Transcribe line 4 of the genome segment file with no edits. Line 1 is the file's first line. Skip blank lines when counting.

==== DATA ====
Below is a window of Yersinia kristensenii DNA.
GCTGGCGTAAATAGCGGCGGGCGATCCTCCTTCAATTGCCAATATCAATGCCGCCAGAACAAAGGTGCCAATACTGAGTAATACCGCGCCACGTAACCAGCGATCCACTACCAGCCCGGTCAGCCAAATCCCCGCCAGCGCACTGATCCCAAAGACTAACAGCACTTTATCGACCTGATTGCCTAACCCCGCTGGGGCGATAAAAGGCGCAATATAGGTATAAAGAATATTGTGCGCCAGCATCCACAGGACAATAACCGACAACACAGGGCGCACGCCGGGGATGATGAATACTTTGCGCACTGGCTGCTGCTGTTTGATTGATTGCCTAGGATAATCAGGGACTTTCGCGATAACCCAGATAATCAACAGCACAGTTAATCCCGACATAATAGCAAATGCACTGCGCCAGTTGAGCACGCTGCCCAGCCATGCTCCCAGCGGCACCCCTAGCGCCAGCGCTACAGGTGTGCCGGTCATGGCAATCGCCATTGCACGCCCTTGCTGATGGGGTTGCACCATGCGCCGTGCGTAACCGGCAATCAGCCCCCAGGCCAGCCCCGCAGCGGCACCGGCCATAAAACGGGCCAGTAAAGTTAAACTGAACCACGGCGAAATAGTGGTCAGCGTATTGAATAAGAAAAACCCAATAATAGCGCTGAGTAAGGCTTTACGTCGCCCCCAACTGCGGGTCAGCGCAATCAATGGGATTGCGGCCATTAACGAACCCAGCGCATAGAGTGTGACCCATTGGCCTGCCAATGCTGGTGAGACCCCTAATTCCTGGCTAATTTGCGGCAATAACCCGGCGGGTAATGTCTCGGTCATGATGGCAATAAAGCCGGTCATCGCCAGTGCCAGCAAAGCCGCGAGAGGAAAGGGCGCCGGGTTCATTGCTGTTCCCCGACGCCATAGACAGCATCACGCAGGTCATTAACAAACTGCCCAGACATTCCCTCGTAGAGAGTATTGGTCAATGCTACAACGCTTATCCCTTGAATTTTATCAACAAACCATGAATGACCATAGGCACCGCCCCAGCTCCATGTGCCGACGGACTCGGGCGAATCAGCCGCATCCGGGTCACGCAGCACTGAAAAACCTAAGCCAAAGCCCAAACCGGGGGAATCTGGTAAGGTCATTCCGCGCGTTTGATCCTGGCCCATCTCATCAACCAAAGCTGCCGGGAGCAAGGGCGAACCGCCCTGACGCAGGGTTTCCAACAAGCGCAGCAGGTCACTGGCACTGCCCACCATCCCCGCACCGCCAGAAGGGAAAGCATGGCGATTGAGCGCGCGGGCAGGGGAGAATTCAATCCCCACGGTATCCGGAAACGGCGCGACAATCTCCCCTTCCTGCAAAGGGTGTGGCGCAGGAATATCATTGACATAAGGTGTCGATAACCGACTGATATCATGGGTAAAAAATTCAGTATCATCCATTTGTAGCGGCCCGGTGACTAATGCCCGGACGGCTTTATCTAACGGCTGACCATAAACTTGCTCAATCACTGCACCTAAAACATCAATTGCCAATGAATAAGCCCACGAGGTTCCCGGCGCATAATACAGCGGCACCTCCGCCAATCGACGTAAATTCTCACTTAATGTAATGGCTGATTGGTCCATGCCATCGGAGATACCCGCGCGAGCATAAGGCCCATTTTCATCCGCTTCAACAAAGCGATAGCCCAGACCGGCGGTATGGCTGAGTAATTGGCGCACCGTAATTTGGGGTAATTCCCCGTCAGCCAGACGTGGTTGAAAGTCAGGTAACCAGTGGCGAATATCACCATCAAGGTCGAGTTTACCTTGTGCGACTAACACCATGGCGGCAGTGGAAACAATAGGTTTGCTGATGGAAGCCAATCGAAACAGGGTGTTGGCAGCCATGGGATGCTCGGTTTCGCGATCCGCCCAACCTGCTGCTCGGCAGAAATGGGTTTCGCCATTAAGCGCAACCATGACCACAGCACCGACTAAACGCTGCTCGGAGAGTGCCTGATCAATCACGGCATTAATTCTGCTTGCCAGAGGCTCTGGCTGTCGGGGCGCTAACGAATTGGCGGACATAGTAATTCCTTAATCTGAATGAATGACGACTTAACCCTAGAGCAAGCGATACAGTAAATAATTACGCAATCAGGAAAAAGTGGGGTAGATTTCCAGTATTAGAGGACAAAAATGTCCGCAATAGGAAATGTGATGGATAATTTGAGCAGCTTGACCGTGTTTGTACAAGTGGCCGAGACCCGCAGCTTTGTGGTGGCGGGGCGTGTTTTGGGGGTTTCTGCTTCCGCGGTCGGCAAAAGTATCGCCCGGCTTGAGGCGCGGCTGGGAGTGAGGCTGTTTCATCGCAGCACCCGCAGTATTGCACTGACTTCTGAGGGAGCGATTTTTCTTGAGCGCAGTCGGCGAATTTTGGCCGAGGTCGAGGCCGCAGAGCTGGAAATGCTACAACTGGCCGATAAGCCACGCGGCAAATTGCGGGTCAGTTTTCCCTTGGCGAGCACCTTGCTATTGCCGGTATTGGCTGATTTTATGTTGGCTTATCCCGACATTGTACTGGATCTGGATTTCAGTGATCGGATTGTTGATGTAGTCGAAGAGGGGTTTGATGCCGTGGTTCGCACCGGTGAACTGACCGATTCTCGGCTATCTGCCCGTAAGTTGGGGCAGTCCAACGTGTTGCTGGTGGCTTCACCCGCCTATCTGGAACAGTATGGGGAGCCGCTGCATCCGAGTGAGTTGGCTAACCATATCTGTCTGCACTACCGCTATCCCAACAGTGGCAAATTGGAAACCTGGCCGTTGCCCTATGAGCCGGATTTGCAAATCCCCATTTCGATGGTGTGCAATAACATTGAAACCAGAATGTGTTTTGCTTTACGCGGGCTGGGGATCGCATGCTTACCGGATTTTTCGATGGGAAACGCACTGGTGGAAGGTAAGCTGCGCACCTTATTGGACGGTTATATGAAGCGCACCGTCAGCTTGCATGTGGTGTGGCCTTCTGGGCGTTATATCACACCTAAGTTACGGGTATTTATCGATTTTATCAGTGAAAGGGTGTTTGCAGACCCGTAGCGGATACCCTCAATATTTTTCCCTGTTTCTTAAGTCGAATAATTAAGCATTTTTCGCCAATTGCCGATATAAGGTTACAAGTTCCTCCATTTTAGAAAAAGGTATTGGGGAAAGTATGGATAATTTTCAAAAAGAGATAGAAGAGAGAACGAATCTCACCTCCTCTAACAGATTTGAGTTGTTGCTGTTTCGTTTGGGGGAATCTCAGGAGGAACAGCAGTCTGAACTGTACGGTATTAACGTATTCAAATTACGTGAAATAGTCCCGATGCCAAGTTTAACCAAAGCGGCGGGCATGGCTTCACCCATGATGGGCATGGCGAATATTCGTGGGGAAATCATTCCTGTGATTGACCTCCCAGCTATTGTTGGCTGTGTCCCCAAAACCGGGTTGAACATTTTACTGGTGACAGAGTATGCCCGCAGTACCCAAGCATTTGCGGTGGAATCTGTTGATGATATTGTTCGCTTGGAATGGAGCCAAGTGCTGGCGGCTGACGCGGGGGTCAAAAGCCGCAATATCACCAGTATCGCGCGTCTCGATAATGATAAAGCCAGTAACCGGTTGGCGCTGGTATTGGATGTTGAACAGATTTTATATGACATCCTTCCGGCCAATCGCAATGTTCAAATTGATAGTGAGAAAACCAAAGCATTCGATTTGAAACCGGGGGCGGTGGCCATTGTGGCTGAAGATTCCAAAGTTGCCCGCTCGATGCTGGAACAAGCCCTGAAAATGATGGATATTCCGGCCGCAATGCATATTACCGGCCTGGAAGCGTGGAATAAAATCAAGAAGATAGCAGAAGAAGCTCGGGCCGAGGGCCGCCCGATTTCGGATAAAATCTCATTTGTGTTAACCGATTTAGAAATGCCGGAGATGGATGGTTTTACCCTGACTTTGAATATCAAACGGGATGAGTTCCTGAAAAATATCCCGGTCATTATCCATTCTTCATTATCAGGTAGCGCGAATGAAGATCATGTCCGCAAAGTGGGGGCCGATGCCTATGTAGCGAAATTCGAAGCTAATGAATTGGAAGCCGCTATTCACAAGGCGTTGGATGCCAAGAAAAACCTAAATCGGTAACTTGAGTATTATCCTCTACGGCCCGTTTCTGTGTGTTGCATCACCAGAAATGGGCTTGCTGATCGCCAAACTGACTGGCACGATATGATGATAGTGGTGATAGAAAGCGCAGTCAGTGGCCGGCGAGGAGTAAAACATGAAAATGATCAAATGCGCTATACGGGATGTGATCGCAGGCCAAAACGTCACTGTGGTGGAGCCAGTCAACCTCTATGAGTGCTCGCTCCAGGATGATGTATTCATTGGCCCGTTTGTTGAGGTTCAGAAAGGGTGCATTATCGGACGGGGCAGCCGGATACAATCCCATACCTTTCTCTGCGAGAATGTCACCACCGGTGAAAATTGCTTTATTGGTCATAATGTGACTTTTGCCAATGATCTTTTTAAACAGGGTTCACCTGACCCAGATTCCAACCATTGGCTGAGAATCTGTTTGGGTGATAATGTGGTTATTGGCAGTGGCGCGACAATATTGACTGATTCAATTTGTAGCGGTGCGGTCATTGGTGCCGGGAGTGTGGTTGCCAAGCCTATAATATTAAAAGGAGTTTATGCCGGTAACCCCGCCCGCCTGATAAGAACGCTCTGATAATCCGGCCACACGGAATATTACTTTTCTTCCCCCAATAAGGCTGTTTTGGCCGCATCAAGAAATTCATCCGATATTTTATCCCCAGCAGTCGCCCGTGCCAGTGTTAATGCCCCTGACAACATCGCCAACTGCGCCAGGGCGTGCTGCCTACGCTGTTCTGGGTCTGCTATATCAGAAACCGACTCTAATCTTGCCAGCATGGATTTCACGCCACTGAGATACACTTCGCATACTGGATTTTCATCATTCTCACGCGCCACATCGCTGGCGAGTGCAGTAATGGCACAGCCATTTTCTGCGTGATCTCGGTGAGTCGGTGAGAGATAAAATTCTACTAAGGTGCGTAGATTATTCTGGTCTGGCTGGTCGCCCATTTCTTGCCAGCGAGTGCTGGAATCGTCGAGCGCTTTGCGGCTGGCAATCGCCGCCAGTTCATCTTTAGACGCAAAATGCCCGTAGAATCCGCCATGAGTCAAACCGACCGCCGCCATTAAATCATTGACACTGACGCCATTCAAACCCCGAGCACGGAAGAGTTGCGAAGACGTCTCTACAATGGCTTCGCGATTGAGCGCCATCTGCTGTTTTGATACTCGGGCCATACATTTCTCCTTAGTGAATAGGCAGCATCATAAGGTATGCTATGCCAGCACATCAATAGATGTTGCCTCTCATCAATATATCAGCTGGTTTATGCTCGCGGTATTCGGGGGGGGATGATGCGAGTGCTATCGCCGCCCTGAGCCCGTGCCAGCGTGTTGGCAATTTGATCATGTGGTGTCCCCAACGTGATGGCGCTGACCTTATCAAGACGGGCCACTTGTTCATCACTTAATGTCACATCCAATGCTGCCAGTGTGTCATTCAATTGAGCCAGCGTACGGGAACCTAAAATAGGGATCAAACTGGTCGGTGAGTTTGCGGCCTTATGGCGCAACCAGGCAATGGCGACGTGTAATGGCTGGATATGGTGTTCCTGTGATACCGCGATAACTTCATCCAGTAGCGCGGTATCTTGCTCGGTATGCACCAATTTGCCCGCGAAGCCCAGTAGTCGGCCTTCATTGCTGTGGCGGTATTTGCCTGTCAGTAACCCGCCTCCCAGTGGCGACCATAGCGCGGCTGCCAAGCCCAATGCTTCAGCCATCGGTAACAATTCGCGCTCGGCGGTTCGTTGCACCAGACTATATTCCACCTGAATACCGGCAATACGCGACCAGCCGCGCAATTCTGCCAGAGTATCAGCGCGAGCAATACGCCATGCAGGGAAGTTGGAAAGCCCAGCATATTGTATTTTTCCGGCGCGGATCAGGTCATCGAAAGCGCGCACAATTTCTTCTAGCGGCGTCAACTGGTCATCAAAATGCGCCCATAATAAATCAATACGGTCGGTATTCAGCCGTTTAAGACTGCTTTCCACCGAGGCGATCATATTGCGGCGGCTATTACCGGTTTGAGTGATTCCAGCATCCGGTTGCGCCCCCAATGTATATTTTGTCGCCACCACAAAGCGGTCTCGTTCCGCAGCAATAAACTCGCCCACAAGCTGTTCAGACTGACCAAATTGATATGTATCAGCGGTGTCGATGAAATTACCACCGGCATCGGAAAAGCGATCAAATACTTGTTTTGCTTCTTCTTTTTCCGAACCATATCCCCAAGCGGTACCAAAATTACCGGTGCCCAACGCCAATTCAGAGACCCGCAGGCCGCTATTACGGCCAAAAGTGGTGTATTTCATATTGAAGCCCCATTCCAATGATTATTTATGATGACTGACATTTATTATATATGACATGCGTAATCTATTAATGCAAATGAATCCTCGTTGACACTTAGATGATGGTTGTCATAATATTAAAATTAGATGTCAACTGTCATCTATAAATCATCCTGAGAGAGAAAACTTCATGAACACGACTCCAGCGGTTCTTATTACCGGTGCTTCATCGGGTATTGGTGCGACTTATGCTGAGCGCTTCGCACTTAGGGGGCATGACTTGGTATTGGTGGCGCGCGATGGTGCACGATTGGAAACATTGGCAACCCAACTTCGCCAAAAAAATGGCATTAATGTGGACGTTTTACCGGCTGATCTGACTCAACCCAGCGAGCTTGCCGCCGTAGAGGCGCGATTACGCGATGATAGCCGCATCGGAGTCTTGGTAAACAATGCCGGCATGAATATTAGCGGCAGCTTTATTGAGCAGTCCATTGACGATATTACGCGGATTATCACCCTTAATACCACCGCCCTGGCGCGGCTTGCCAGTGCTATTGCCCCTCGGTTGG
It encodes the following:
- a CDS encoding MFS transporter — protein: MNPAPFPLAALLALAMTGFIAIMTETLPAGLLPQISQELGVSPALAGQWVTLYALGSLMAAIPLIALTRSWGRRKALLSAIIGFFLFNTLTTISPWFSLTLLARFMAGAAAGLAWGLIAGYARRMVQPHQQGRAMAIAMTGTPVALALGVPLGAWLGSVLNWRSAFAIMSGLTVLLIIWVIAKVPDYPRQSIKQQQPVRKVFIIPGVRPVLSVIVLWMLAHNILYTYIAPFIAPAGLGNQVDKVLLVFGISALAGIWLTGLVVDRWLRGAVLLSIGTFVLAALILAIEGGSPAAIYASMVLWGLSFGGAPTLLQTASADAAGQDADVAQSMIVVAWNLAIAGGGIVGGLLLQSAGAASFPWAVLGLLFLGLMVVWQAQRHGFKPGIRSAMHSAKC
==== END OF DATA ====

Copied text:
- a CDS encoding MFS transporter — protein: MNPAPFPLAALLALAMTGFIAIMTETLPAGLLPQISQELGVSPALAGQWVTLYALGSLMAAIPLIALTRSWGRRKALLSAIIGFFLFNTLTTISPWFSLTLLARFMAGAAAGLAWGLIAGYARRMVQPHQQGRAMAIAMTGTPVALALGVPLGAWLGSVLNWRSAFAIMSGLTVLLIIWVIAKVPDYPRQSIKQQQPVRKVFIIPGVRPVLSVIVLWMLAHNILYTYIAPFIAPAGLGNQVDKVLLVFGISALAGIWLTGLVVDRWLRGAVLLSIGTFVLAALILAIEGGSPAAIYASMVLWGLSFGGAPTLLQTASADAAGQDADVAQSMIVVAWNLAIAGGGIVGGLLLQSAGAASFPWAVLGLLFLGLMVVWQAQRHGFKPGIRSAMHSAKC